Got out for a paddle on April 30 and went out to Cockenoe Island in our Norwalk (Connecticut) Islands where I ate my bologna sandwich, and headed around the east end and caught a little bit of the SE wind and flood tide for an assist to track west down on the outside to Sheffield Island, where I stopped to eat my apple and finish my coffee. I had pulled into a small beach next to the cupola of what remained from an old pier that extended out from shore facing Wilson Point.


The island is now the property of the US government and is a wildlife preserve (Stew McKinney Wildlife Preserve) and there are signs along the beach informing you not to go beyond the high water mark. Back in the Ď30s a resort went in on the island that included a golf course, tennis courts, horse stables, and reportedly even a small airfield. A number of structures were built, but given the times Iím surprised that it lasted until 1937 when it was shut down and abandoned. As a kid I remember going out there when the main house was still standing, although its slate roof was mostly gone but the slate was great for skipping across the water.


Today the houses are all long gone and the once pristine grounds are now, and have been for years,


Nature on the
Norwalk Islands

By Hugh McManus

overgrown with underbrush and trees. There are plenty of deer that inhabit the area as you can see the game trails and from time to time see them foraging along the tide line. I walked along the old seawall which is in disrepair and would take a regiment of Italian masons many months to repair.


I think I might have pushed the envelope on the high tide mark when I climbed up over the wall and looked down inside the property, and in doing so I saw in a little corner at the base of another inside seawall a little flash of yellow. Upon closer inspection I discovered a clump of daffodils that apparently have been waiting a long time for someone to find them. The area between the walls looks like it once had been part of a walkway that led from the dock to the main house. There must have been other flowers planted there, too, but these were the only ones to survive the 70-plus years. Interesting to think that these guys have been blooming faithfully every year for the last three-quarters of a century.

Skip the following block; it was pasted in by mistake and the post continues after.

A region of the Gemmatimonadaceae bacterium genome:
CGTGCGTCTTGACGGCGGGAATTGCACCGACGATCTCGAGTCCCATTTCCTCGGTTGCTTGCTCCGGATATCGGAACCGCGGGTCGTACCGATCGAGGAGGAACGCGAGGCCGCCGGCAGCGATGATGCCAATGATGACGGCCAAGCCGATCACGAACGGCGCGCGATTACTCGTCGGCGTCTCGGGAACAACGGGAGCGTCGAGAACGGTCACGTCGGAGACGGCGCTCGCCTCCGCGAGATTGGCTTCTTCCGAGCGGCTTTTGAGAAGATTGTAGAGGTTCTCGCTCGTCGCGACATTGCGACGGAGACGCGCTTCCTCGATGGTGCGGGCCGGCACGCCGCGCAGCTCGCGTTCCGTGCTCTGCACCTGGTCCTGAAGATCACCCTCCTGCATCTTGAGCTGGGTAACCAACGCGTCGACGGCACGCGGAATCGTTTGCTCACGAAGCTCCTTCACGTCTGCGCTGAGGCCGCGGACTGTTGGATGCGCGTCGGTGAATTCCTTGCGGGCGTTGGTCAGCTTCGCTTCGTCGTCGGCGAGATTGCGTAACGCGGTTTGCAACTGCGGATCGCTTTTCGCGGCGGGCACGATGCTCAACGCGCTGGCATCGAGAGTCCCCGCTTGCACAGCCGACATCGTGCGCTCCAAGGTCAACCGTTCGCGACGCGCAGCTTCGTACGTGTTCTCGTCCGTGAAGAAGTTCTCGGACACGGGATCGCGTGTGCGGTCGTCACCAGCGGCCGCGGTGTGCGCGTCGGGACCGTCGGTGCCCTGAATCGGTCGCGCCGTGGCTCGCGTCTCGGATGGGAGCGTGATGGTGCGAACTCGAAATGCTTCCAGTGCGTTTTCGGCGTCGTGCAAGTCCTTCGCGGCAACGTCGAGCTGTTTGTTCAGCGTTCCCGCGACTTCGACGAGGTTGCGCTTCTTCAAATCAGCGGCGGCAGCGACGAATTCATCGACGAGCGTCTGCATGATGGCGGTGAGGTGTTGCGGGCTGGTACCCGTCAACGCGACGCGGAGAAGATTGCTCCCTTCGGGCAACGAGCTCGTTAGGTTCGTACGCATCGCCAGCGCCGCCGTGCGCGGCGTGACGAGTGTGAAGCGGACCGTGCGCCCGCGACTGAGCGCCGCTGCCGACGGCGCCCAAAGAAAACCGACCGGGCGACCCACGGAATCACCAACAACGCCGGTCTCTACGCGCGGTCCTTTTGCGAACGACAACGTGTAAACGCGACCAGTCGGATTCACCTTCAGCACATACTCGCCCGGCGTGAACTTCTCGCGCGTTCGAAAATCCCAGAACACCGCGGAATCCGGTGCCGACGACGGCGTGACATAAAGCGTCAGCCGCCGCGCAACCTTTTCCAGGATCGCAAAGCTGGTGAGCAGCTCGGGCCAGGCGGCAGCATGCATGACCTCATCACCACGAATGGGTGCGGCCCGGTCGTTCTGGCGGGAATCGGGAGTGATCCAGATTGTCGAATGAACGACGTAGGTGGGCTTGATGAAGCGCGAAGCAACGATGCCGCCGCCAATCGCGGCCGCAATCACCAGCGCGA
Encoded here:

I think the flowers were actually a highlight of the paddle, which I continued on to nearby Wood Island which is owned by a neighbor and found that their ospreys have returned for yet another year on the island dock pilings. Their nest didnít survive the winter winds, and three weeks ago when I last paddled by there were no signs of their return. The female was in the nest with the male (Iím making an assumption here) perched in a tall pine tree overlooking the dock. The nest looks as good as ever but no toothbrush sticking out the side as was the case the year before last and the female seems to be sitting on eggs. So yet another constant, I guess.


While the Sound looked pretty calm when I left the house around 10am, I had, as usual, checked online the UConn weather buoys out in the Sound and found to my surprise that the winds were blowing about 12 knots out of the SE. Once I had cleared the harbor I encountered the 1í-2í chop which, as I mentioned, actually helped on the westward leg but required you to keep on your toes, hard thing to do in a kayak, and after 16 miles I was a little tired and even with the dry suit on, the wind was a little chilly. Louise saw me returning and together we hauled the boat and gear up to the house. A good day on the water!